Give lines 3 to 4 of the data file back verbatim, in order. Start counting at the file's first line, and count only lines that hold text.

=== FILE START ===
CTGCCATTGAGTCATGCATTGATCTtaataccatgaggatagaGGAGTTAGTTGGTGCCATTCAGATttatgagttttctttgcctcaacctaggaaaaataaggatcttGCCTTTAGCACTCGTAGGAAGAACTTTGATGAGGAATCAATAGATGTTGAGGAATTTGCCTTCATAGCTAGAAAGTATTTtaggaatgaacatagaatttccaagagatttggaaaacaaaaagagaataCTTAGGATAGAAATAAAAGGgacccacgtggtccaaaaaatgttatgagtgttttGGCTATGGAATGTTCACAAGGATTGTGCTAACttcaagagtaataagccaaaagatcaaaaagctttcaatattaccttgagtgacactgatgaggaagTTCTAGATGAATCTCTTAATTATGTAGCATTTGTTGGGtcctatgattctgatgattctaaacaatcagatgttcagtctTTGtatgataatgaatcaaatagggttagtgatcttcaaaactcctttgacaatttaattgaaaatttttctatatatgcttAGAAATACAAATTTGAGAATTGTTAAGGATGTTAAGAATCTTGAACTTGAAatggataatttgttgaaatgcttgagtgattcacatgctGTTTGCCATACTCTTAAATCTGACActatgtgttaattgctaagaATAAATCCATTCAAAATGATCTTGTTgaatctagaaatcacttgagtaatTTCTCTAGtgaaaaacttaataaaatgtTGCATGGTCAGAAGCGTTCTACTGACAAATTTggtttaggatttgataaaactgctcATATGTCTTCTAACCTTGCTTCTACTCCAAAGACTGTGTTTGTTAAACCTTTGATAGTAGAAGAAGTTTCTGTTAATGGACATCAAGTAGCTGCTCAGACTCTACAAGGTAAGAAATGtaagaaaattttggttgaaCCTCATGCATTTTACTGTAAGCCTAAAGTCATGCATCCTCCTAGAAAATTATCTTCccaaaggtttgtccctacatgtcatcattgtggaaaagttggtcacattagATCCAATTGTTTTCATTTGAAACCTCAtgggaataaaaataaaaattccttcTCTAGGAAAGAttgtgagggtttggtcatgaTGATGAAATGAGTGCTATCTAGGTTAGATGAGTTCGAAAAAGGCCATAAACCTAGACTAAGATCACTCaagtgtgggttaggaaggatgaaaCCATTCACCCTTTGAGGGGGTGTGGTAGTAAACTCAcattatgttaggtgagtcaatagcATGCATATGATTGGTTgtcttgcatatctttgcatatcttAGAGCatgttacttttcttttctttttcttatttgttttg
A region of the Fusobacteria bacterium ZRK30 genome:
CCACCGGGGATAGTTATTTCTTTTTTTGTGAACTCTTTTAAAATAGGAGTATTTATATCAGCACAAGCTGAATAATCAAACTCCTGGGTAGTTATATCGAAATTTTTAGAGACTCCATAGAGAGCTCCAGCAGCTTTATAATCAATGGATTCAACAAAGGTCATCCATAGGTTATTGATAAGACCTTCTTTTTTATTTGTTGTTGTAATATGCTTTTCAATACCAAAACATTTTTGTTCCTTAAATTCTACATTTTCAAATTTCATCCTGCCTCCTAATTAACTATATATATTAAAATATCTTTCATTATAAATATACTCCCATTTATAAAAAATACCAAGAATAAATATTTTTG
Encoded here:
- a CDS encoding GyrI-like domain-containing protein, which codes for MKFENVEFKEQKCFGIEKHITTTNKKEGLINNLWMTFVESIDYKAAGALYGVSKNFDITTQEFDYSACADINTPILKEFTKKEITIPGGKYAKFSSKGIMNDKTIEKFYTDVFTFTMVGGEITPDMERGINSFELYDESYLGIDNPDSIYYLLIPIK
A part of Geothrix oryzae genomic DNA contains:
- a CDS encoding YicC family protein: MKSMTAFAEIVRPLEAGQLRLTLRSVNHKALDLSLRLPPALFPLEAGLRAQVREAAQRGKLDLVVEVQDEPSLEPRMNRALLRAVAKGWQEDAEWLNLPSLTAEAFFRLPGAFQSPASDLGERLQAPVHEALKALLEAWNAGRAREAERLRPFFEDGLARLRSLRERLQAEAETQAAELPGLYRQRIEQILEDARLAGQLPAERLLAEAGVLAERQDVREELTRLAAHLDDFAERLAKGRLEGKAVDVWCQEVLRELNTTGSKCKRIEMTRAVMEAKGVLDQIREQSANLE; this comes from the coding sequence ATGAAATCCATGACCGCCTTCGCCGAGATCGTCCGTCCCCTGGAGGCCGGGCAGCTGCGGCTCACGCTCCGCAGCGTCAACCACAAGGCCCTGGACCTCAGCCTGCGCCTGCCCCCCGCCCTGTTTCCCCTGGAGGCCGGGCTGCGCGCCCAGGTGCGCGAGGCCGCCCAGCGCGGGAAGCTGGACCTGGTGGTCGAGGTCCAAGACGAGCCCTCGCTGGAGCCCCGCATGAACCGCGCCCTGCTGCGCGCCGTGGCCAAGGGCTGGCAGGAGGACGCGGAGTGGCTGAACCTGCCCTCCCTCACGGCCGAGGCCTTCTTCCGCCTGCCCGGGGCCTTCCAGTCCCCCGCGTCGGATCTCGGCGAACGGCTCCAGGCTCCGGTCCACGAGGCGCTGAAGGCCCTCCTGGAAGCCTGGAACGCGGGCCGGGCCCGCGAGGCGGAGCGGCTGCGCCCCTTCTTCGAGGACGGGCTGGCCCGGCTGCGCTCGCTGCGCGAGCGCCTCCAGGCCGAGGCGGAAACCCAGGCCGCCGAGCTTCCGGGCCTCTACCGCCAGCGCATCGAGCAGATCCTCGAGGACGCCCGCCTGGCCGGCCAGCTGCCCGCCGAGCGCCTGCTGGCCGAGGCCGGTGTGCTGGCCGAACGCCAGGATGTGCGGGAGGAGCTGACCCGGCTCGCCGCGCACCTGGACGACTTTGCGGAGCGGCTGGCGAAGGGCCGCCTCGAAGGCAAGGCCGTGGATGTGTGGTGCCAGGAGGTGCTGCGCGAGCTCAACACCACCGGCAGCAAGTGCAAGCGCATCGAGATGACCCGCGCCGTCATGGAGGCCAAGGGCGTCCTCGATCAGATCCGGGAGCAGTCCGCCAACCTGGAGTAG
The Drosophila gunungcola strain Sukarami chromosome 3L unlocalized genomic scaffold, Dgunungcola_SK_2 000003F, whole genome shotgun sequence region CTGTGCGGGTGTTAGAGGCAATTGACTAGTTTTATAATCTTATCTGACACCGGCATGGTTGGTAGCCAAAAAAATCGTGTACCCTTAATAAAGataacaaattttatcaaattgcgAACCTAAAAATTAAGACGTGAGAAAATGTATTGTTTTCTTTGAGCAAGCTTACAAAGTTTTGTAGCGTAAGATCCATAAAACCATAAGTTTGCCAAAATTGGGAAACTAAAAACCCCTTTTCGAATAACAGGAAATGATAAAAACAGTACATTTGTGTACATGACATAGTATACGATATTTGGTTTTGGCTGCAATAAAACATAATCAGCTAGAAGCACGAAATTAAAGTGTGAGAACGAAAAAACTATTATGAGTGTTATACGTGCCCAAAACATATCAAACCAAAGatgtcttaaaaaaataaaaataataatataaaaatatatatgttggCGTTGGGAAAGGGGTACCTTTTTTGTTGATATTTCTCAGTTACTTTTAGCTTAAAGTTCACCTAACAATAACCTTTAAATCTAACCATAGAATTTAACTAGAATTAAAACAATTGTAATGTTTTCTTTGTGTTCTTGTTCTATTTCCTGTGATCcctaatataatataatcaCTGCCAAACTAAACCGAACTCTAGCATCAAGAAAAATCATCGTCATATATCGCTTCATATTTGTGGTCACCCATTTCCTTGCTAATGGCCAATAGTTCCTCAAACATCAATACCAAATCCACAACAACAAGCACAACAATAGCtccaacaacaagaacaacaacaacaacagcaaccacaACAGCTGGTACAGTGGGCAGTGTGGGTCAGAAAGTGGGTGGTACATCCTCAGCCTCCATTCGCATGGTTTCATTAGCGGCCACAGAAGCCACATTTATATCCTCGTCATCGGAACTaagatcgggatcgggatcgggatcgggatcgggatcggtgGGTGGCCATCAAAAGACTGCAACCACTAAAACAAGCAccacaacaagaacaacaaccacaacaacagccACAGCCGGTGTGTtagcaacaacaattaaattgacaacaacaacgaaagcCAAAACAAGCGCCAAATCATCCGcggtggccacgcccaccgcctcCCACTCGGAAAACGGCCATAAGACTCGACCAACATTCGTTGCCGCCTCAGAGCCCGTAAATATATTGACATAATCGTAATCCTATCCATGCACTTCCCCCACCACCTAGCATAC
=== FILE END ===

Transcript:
CCACCGGGGATAGTTATTTCTTTTTTTGTGAACTCTTTTAAAATAGGAGTATTTATATCAGCACAAGCTGAATAATCAAACTCCTGGGTAGTTATATCGAAATTTTTAGAGACTCCATAGAGAGCTCCAGCAGCTTTATAATCAATGGATTCAACAAAGGTCATCCATAGGTTATTGATAAGACCTTCTTTTTTATTTGTTGTTGTAATATGCTTTTCAATACCAAAACATTTTTGTTCCTTAAATTCTACATTTTCAAATTTCATCCTGCCTCCTAATTAACTATATATATTAAAATATCTTTCATTATAAATATACTCCCATTTATAAAAAATACCAAGAATAAATATTTTTG
Encoded here: